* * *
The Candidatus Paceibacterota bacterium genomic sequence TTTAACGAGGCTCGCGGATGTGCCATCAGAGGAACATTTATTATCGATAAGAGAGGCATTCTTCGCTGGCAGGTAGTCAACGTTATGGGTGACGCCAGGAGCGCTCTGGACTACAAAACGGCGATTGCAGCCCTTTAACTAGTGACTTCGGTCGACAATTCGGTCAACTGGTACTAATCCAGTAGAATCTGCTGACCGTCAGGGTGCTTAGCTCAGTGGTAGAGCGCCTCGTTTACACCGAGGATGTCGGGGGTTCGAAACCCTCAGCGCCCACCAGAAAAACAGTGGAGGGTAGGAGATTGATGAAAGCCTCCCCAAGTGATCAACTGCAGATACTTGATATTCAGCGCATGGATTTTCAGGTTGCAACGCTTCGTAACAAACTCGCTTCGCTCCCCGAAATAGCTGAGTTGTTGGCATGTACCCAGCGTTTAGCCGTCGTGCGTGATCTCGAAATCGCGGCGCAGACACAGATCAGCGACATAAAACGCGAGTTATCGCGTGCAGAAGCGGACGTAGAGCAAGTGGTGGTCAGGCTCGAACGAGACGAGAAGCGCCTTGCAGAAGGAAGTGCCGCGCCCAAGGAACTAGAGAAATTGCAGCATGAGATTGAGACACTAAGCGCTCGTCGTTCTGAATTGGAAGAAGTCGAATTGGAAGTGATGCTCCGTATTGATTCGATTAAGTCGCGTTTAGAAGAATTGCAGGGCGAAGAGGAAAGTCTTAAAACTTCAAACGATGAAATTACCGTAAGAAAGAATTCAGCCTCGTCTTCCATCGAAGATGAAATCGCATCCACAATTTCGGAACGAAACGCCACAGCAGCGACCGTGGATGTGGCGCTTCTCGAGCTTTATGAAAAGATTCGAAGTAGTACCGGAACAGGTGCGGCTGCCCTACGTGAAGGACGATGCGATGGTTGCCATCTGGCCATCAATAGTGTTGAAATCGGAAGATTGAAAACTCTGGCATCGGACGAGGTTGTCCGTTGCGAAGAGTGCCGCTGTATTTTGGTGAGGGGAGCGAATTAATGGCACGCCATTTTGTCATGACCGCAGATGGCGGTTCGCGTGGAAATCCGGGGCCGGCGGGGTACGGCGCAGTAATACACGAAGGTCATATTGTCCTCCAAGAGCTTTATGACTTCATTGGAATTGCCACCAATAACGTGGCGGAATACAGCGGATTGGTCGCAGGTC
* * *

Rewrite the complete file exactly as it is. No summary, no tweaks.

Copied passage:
The Candidatus Paceibacterota bacterium genomic sequence TTTAACGAGGCTCGCGGATGTGCCATCAGAGGAACATTTATTATCGATAAGAGAGGCATTCTTCGCTGGCAGGTAGTCAACGTTATGGGTGACGCCAGGAGCGCTCTGGACTACAAAACGGCGATTGCAGCCCTTTAACTAGTGACTTCGGTCGACAATTCGGTCAACTGGTACTAATCCAGTAGAATCTGCTGACCGTCAGGGTGCTTAGCTCAGTGGTAGAGCGCCTCGTTTACACCGAGGATGTCGGGGGTTCGAAACCCTCAGCGCCCACCAGAAAAACAGTGGAGGGTAGGAGATTGATGAAAGCCTCCCCAAGTGATCAACTGCAGATACTTGATATTCAGCGCATGGATTTTCAGGTTGCAACGCTTCGTAACAAACTCGCTTCGCTCCCCGAAATAGCTGAGTTGTTGGCATGTACCCAGCGTTTAGCCGTCGTGCGTGATCTCGAAATCGCGGCGCAGACACAGATCAGCGACATAAAACGCGAGTTATCGCGTGCAGAAGCGGACGTAGAGCAAGTGGTGGTCAGGCTCGAACGAGACGAGAAGCGCCTTGCAGAAGGAAGTGCCGCGCCCAAGGAACTAGAGAAATTGCAGCATGAGATTGAGACACTAAGCGCTCGTCGTTCTGAATTGGAAGAAGTCGAATTGGAAGTGATGCTCCGTATTGATTCGATTAAGTCGCGTTTAGAAGAATTGCAGGGCGAAGAGGAAAGTCTTAAAACTTCAAACGATGAAATTACCGTAAGAAAGAATTCAGCCTCGTCTTCCATCGAAGATGAAATCGCATCCACAATTTCGGAACGAAACGCCACAGCAGCGACCGTGGATGTGGCGCTTCTCGAGCTTTATGAAAAGATTCGAAGTAGTACCGGAACAGGTGCGGCTGCCCTACGTGAAGGACGATGCGATGGTTGCCATCTGGCCATCAATAGTGTTGAAATCGGAAGATTGAAAACTCTGGCATCGGACGAGGTTGTCCGTTGCGAAGAGTGCCGCTGTATTTTGGTGAGGGGAGCGAATTAATGGCACGCCATTTTGTCATGACCGCAGATGGCGGTTCGCGTGGAAATCCGGGGCCGGCGGGGTACGGCGCAGTAATACACGAAGGTCATATTGTCCTCCAAGAGCTTTATGACTTCATTGGAATTGCCACCAATAACGTGGCGGAATACAGCGGATTGGTCGCAGGTC